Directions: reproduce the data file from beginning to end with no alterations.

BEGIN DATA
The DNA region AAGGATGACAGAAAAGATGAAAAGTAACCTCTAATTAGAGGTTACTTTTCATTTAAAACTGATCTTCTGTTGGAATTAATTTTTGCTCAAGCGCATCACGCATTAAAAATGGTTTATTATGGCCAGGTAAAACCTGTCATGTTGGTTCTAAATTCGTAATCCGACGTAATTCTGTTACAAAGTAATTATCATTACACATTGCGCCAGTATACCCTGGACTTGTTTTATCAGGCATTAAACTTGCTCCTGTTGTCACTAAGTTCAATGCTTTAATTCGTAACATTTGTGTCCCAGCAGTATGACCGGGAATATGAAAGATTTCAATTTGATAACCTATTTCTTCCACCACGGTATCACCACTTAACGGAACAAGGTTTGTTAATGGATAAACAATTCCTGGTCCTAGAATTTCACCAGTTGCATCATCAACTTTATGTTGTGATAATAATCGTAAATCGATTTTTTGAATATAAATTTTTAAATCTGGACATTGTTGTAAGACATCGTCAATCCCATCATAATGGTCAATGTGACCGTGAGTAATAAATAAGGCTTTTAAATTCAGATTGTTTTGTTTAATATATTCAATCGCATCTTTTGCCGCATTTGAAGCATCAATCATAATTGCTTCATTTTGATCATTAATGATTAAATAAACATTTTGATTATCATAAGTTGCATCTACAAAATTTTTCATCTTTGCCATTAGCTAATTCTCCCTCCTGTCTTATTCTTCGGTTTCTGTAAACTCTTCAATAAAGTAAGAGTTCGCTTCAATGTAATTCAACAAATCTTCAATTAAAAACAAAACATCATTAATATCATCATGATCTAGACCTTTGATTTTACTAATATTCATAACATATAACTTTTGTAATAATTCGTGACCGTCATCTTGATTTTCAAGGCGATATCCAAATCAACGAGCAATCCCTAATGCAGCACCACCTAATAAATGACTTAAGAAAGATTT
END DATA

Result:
The DNA region AAGGATGACAGAAAAGATGAAAAGTAACCTCTAATTAGAGGTTACTTTTCATTTAAAACTGATCTTCTGTTGGAATTAATTTTTGCTCAAGCGCATCACGCATTAAAAATGGTTTATTATGGCCAGGTAAAACCTGTCATGTTGGTTCTAAATTCGTAATCCGACGTAATTCTGTTACAAAGTAATTATCATTACACATTGCGCCAGTATACCCTGGACTTGTTTTATCAGGCATTAAACTTGCTCCTGTTGTCACTAAGTTCAATGCTTTAATTCGTAACATTTGTGTCCCAGCAGTATGACCGGGAATATGAAAGATTTCAATTTGATAACCTATTTCTTCCACCACGGTATCACCACTTAACGGAACAAGGTTTGTTAATGGATAAACAATTCCTGGTCCTAGAATTTCACCAGTTGCATCATCAACTTTATGTTGTGATAATAATCGTAAATCGATTTTTTGAATATAAATTTTTAAATCTGGACATTGTTGTAAGACATCGTCAATCCCATCATAATGGTCAATGTGACCGTGAGTAATAAATAAGGCTTTTAAATTCAGATTGTTTTGTTTAATATATTCAATCGCATCTTTTGCCGCATTTGAAGCATCAATCATAATTGCTTCATTTTGATCATTAATGATTAAATAAACATTTTGATTATCATAAGTTGCATCTACAAAATTTTTCATCTTTGCCATTAGCTAATTCTCCCTCCTGTCTTATTCTTCGGTTTCTGTAAACTCTTCAATAAAGTAAGAGTTCGCTTCAATGTAATTCAACAAATCTTCAATTAAAAACAAAACATCATTAATATCATCATGATCTAGACCTTTGATTTTACTAATATTCATAACATATAACTTTTGTAATAATTCGTGACCGTCATCTTGATTTTCAAGGCGATATCCAAATCAACGAGCAATCCCTAATGCAGCACCACCTAATAAATGACTTAAGAAAGATTT